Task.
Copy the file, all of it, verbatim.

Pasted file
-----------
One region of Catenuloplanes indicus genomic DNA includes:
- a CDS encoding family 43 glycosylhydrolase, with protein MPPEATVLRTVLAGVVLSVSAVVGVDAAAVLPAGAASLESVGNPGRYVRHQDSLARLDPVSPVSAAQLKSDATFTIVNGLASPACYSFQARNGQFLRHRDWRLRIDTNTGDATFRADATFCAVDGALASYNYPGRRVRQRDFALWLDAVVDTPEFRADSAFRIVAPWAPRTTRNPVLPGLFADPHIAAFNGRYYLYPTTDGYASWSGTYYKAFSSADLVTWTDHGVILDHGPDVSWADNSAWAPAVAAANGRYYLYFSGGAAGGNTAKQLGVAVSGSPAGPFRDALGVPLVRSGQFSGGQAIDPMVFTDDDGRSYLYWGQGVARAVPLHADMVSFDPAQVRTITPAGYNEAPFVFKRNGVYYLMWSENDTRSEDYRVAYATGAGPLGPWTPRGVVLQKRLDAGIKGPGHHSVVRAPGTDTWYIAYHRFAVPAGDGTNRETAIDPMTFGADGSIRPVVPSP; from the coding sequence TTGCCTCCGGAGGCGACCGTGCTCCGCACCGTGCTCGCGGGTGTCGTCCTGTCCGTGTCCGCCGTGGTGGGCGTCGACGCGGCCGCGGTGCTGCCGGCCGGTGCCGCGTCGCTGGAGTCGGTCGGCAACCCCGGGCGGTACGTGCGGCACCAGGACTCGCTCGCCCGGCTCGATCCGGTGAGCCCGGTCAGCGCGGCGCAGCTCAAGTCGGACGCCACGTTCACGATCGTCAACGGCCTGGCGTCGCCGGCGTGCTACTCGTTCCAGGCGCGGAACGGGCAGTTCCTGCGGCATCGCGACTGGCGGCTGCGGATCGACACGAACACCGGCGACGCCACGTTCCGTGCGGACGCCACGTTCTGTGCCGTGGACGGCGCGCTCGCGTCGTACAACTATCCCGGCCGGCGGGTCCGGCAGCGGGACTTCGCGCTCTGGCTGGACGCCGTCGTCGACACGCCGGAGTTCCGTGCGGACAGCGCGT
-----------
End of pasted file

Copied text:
One region of Catenuloplanes indicus genomic DNA includes:
- a CDS encoding family 43 glycosylhydrolase, with protein MPPEATVLRTVLAGVVLSVSAVVGVDAAAVLPAGAASLESVGNPGRYVRHQDSLARLDPVSPVSAAQLKSDATFTIVNGLASPACYSFQARNGQFLRHRDWRLRIDTNTGDATFRADATFCAVDGALASYNYPGRRVRQRDFALWLDAVVDTPEFRADSAFRIVAPWAPRTTRNPVLPGLFADPHIAAFNGRYYLYPTTDGYASWSGTYYKAFSSADLVTWTDHGVILDHGPDVSWADNSAWAPAVAAANGRYYLYFSGGAAGGNTAKQLGVAVSGSPAGPFRDALGVPLVRSGQFSGGQAIDPMVFTDDDGRSYLYWGQGVARAVPLHADMVSFDPAQVRTITPAGYNEAPFVFKRNGVYYLMWSENDTRSEDYRVAYATGAGPLGPWTPRGVVLQKRLDAGIKGPGHHSVVRAPGTDTWYIAYHRFAVPAGDGTNRETAIDPMTFGADGSIRPVVPSP; from the coding sequence TTGCCTCCGGAGGCGACCGTGCTCCGCACCGTGCTCGCGGGTGTCGTCCTGTCCGTGTCCGCCGTGGTGGGCGTCGACGCGGCCGCGGTGCTGCCGGCCGGTGCCGCGTCGCTGGAGTCGGTCGGCAACCCCGGGCGGTACGTGCGGCACCAGGACTCGCTCGCCCGGCTCGATCCGGTGAGCCCGGTCAGCGCGGCGCAGCTCAAGTCGGACGCCACGTTCACGATCGTCAACGGCCTGGCGTCGCCGGCGTGCTACTCGTTCCAGGCGCGGAACGGGCAGTTCCTGCGGCATCGCGACTGGCGGCTGCGGATCGACACGAACACCGGCGACGCCACGTTCCGTGCGGACGCCACGTTCTGTGCCGTGGACGGCGCGCTCGCGTCGTACAACTATCCCGGCCGGCGGGTCCGGCAGCGGGACTTCGCGCTCTGGCTGGACGCCGTCGTCGACACGCCGGAGTTCCGTGCGGACAGCGCGT